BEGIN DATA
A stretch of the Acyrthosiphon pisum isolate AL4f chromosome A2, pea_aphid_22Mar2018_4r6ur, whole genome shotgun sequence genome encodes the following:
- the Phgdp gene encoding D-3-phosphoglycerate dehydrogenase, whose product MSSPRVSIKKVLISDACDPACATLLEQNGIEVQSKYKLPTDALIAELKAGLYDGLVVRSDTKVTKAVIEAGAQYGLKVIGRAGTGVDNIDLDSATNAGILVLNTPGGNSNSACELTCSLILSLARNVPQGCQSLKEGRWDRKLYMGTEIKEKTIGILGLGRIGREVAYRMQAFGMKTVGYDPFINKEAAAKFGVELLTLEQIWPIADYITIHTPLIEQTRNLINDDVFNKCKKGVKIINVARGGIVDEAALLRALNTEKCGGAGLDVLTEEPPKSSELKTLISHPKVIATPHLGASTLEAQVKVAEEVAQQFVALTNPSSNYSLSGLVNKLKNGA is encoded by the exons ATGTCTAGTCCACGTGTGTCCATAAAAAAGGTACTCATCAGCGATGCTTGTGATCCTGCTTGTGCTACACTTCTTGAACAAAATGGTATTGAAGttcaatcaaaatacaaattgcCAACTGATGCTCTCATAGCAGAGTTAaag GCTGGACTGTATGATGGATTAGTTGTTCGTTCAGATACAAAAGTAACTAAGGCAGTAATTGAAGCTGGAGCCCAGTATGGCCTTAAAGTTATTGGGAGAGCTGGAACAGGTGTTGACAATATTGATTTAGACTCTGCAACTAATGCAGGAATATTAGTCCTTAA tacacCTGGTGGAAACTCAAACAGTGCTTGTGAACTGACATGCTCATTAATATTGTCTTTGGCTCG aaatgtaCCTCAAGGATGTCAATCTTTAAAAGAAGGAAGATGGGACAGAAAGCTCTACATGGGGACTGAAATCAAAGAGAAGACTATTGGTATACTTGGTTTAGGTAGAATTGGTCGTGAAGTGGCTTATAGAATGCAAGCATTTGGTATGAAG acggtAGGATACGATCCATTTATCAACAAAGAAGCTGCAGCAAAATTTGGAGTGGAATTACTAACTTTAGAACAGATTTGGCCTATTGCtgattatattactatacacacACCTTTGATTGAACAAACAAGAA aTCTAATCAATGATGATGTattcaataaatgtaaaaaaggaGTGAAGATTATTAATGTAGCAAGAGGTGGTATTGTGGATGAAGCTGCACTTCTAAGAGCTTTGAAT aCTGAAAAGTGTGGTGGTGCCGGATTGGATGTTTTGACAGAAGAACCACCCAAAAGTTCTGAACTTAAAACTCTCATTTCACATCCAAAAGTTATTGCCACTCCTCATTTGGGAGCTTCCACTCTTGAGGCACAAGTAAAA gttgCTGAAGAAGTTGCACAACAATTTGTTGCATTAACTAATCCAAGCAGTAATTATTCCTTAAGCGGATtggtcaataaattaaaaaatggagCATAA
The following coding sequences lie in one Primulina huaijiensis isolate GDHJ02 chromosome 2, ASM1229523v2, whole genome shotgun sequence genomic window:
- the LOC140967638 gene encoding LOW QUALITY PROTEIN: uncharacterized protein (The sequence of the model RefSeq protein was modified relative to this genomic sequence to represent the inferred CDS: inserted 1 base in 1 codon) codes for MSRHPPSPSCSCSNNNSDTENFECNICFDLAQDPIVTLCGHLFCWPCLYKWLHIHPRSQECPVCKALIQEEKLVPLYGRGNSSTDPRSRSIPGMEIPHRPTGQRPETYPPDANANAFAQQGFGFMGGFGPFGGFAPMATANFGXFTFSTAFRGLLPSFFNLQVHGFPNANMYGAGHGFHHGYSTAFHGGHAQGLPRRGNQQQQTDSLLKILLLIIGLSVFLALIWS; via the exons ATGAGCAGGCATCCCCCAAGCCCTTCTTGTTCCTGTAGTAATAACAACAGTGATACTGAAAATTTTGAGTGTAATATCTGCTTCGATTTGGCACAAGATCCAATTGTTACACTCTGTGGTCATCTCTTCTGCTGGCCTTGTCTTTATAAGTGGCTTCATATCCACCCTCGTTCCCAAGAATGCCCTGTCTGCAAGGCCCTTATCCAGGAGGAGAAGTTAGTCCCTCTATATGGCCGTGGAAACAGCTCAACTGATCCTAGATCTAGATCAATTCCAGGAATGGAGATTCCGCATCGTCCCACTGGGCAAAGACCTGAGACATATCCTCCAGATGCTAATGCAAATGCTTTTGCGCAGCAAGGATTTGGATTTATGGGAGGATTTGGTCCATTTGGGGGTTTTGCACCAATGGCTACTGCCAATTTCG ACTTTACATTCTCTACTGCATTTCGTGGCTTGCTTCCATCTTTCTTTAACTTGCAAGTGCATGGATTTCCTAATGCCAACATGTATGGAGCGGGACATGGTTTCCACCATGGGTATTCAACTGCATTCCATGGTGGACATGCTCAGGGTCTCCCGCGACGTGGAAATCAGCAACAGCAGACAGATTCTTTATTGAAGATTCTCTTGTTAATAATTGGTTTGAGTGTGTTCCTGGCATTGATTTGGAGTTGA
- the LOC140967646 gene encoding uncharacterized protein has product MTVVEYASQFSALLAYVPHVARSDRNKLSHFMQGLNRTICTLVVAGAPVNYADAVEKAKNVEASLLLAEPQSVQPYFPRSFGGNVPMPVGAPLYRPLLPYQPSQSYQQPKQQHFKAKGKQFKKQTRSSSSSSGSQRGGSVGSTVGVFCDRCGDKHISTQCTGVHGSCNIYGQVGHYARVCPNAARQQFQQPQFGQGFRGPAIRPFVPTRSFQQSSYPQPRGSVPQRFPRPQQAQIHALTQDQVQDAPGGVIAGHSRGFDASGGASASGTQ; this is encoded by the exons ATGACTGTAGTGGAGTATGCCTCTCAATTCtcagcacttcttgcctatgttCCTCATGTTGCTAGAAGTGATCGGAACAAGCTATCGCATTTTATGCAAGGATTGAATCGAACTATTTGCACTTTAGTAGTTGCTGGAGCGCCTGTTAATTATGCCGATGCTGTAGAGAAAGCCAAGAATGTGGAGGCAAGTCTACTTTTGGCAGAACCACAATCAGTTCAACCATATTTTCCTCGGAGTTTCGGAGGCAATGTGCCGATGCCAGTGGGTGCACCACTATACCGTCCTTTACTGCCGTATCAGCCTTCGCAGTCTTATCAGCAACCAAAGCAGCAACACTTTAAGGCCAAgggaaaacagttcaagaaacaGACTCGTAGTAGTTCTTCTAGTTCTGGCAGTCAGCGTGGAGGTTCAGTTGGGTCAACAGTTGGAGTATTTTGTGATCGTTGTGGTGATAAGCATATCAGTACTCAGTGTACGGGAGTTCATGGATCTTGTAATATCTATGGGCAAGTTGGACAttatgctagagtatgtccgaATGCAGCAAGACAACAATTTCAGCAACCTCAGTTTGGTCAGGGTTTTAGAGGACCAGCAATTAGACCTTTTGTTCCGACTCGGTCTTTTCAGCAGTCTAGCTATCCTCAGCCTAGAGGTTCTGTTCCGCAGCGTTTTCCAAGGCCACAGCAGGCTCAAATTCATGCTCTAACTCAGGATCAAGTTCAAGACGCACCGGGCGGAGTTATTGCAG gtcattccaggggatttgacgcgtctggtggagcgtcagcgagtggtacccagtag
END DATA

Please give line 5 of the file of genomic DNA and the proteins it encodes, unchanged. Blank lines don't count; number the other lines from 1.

- the LOC140967646 gene encoding uncharacterized protein has product MTVVEYASQFSALLAYVPHVARSDRNKLSHFMQGLNRTICTLVVAGAPVNYADAVEKAKNVEASLLLAEPQSVQPYFPRSFGGNVPMPVGAPLYRPLLPYQPSQSYQQPKQQHFKAKGKQFKKQTRSSSSSSGSQRGGSVGSTVGVFCDRCGDKHISTQCTGVHGSCNIYGQVGHYARVCPNAARQQFQQPQFGQGFRGPAIRPFVPTRSFQQSSYPQPRGSVPQRFPRPQQAQIHALTQDQVQDAPGGVIAGHSRGFDASGGASASGTQ; this is encoded by the exons ATGACTGTAGTGGAGTATGCCTCTCAATTCtcagcacttcttgcctatgttCCTCATGTTGCTAGAAGTGATCGGAACAAGCTATCGCATTTTATGCAAGGATTGAATCGAACTATTTGCACTTTAGTAGTTGCTGGAGCGCCTGTTAATTATGCCGATGCTGTAGAGAAAGCCAAGAATGTGGAGGCAAGTCTACTTTTGGCAGAACCACAATCAGTTCAACCATATTTTCCTCGGAGTTTCGGAGGCAATGTGCCGATGCCAGTGGGTGCACCACTATACCGTCCTTTACTGCCGTATCAGCCTTCGCAGTCTTATCAGCAACCAAAGCAGCAACACTTTAAGGCCAAgggaaaacagttcaagaaacaGACTCGTAGTAGTTCTTCTAGTTCTGGCAGTCAGCGTGGAGGTTCAGTTGGGTCAACAGTTGGAGTATTTTGTGATCGTTGTGGTGATAAGCATATCAGTACTCAGTGTACGGGAGTTCATGGATCTTGTAATATCTATGGGCAAGTTGGACAttatgctagagtatgtccgaATGCAGCAAGACAACAATTTCAGCAACCTCAGTTTGGTCAGGGTTTTAGAGGACCAGCAATTAGACCTTTTGTTCCGACTCGGTCTTTTCAGCAGTCTAGCTATCCTCAGCCTAGAGGTTCTGTTCCGCAGCGTTTTCCAAGGCCACAGCAGGCTCAAATTCATGCTCTAACTCAGGATCAAGTTCAAGACGCACCGGGCGGAGTTATTGCAG gtcattccaggggatttgacgcgtctggtggagcgtcagcgagtggtacccagtag